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Hippocrates had already subjected childbirth pains to detailed examination and analysis and he had concluded that it is more definite and frequent in case of primagravidas. Childbirth pain had been considered as divine origin until the middle of 19th century, so as it was naturally related to delivery they didn’t even try to reduce it.

The first case of childbirth analgesia (1847) is connected to the name of James Young Simpson, Scottish obstetrician, who had used ether for this purpose (10). John Snow administered chloroform in 1853 at the childbirth of queen Victoria, when she had given birth to prince Leopold. Then chloroform had been the most often administered method of childbirth analgesia for almost 100 years, later it was replaced with nitrous oxide, then opiates and epidural analgesia.

Childbirth analgesia has undergone significant development in the past 150 years, but due to its special position it is continuously in the crossfire of disputes.

Due to the fact that childbirth analgesia is performed with pregnants the methods always affect two persons, the pregnant and the fetus. The examination of fetal consequences of the different analgetic techniques is still the preferred topic of the scientific issues. Apgar scoring system – which is widespreadly used even today – was elaborated by Virginia Apgar (who was an anaesthetist) for the purpose of objective assessing of the impact of analgesia to the fetus.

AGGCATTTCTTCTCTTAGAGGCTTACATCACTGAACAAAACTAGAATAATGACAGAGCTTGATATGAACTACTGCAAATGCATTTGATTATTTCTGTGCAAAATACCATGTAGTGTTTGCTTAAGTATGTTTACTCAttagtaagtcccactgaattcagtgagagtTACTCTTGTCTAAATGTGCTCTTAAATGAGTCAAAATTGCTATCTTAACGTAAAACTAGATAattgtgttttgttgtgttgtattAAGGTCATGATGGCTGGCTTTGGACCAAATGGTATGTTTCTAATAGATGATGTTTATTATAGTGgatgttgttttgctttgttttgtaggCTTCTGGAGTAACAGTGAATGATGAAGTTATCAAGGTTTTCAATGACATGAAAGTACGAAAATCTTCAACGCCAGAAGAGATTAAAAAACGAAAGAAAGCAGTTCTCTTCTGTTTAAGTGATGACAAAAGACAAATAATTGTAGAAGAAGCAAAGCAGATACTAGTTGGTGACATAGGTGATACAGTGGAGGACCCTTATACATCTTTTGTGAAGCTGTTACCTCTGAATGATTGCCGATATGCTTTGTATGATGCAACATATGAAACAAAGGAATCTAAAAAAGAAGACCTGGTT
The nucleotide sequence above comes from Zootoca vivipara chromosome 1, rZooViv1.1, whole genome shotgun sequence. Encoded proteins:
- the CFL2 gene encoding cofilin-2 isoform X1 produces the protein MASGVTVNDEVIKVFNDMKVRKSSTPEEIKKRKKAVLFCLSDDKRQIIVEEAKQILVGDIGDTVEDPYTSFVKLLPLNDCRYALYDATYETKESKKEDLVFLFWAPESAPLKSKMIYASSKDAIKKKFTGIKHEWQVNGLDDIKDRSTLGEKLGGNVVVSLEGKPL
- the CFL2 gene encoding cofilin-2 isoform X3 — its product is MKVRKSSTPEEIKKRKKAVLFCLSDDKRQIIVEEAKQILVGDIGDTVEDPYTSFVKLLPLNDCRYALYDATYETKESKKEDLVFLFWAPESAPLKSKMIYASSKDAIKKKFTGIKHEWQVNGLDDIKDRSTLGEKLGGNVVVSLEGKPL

Childbirths had been performed without any pain relief for thousands of years, so childbirth analgesia is considered to be a „luxury” intervention in many parts of the world even now.

Childbirth analgesia must meet several criteria:

  1. It must be safe both for the pregnant and the fetus!
  2. Administration should be simple!
  3. It must have quick, predictable and calculable effect!
  4. The pregnant must be cooperative during labour and delivery!
  5. Pain relief should prevail in each stage of childbirth!
  6. It should result in minimum motoric block thus enabling the pregnant to actively participate in the delivery!
  7. It should facilitate delivery, thus avoiding other interventions!
  8. It must not reduce the uterine function; it should not prolong delivery duration, and must not increase the need for finishing operations or the frequency of Caesarean section!
  9. It should be applicable for pain relief in Caesarean section, thus avoiding general anaesthesia!

Good analgesia not only meets the demands of painless delivery of „today’s women” but its several favourable effects contribute to the improvement and stabilization of the condition of both the mothers and the fetuses. Labour pain induces stress reaction of the organism, energy consumption is increased, pulse and blood pressure of the mother are growing. Increased energy consumption leads to quicker fatigue and weakening of uterine contractions. In case of delivery without complication and healthy pregnants this would not affect the course of delivery due to the compensating mechanisms, however in case of prolonged labour and delivery the above changes may be dangerous both for the mother and the fetus.